In experimental models of IBD, adipose-derived MSCs ameliorate clinical and microscopic signs of colitis, reduce systemic and mucosal pro-inflammatory cytokine production, increase IL-10 secretion and induce Tregs in mesenteric lymph nodes of colitic mice.53 MSCs emerge, therefore, as potent direct modulators of the innate immune system that preferentially target inflamed tissues and modulate T cell responses. MSCs from adipose tissue, in contrast to bone marrow MSCs, present the additional benefit of being more easily accessible and expanded in vitro. The potential anti-inflammatory actions of MSCs are summarized in Figure 1.

image

Figure 1.  Mechanisms of action of mesenchymal stem cells (MSC) in inflammatory bowel disease. In active Crohn’s disease (right part of the figure), destruction of the epithelium or decreased antimicrobial defence by epithelial cells leads to an increased exposure to commensal bacteria that activate innate immune cells of the lamina propria. Activated mature antigen presenting cells (APC) acquire the ability to drive T-cell differentiation and activation into effector cells (IFN-γ producing Th1 or IL-17-producing Th17, depending on the nature of the response). An inflammatory infiltrate with a Th1 and Th17 phenotype accumulates in the lamina propria. Increased proinflammatory cytokine production by APC and macrophages induces up-regulation of adhesion molecules in both lymphatic and blood vessels that irrigate the intestinal mucosa and produce chemotactic factors, favouring recruitment of leucocytes and therefore further amplifying the inflammatory response. Transplanted MSCs migrate to inflamed tissues where they promote epithelial regeneration and tissue healing, and exert immuno-regulatory functions (left part of the figure). MSC inhibit APC maturation, T-cell proliferation and IFN-γ production. Transplanted adipose-derived MSC also decrease production of pro-inflammatory cytokines such as IL-6, TNF-α, and IL-12 by lamina propria mononuclear cells. Furthermore, MSCs can produce both IL-10 and TGF-b, which inhibit Th1 differentiation while promoting Treg differentiation, and restoring tolerance. Modified from Panes and Salas.7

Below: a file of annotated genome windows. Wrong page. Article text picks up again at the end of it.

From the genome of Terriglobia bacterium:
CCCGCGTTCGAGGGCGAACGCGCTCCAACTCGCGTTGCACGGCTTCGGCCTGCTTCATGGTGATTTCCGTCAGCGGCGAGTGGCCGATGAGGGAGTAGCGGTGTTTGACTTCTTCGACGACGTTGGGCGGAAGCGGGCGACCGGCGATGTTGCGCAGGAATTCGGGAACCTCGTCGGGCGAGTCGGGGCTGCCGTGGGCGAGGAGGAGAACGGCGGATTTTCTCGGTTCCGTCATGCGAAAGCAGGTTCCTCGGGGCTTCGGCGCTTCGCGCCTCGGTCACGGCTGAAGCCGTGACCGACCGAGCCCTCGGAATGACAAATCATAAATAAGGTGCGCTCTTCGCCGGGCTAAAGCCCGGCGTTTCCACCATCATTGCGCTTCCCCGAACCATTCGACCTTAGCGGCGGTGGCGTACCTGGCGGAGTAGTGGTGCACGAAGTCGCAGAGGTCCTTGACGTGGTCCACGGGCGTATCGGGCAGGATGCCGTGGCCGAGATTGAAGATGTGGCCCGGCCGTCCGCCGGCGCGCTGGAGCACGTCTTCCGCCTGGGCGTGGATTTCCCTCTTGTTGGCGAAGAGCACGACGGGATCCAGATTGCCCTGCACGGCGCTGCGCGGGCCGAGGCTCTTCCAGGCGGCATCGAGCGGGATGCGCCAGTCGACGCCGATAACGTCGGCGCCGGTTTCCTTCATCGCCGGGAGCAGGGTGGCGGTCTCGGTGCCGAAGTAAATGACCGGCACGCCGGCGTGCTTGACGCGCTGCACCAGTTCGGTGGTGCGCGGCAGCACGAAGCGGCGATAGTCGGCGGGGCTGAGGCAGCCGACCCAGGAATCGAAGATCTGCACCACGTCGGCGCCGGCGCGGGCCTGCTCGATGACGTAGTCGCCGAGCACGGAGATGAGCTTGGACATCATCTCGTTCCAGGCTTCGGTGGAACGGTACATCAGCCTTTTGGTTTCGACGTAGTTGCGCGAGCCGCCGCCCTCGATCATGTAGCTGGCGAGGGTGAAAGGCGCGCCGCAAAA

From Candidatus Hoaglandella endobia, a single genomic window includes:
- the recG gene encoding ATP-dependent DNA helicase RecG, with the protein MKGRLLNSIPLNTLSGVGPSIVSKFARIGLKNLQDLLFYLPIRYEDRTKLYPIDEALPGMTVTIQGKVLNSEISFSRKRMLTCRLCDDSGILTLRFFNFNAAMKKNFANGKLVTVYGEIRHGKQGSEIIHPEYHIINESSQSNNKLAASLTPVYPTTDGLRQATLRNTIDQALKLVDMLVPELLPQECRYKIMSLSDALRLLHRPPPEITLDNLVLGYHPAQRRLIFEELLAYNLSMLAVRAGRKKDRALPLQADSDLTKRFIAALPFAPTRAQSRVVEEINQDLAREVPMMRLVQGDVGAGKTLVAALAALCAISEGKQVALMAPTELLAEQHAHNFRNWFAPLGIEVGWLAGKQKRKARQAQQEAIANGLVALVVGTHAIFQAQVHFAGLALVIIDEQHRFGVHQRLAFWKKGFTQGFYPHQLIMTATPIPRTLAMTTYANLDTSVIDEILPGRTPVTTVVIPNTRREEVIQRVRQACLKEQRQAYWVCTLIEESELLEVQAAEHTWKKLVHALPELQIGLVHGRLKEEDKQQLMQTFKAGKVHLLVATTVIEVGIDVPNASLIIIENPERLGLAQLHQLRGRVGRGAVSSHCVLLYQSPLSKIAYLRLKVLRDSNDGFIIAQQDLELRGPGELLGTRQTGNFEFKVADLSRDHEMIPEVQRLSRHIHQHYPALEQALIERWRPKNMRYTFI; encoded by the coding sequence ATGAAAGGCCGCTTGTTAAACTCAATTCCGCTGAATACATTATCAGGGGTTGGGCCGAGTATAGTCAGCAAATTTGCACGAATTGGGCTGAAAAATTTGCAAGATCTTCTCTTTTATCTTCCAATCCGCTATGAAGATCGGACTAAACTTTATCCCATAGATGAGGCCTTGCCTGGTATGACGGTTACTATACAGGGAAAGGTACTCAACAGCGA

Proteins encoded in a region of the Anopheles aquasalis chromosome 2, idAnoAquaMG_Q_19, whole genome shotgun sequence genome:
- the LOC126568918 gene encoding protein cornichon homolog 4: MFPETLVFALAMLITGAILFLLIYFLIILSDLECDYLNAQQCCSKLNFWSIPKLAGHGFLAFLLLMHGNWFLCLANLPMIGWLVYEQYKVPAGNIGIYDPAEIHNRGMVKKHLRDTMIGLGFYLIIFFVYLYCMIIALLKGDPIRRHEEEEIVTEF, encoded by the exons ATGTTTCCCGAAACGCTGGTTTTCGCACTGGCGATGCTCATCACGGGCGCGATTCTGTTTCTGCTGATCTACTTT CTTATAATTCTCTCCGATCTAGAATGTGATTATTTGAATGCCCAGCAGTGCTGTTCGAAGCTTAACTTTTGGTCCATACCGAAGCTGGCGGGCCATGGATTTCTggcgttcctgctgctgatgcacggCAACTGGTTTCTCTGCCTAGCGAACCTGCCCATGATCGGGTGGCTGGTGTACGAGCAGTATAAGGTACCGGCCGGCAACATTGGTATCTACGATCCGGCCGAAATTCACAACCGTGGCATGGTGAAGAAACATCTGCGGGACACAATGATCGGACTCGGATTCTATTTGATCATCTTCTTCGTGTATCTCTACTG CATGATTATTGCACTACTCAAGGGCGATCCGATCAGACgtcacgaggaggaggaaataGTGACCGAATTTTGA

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MCS for treatment of human IMIDs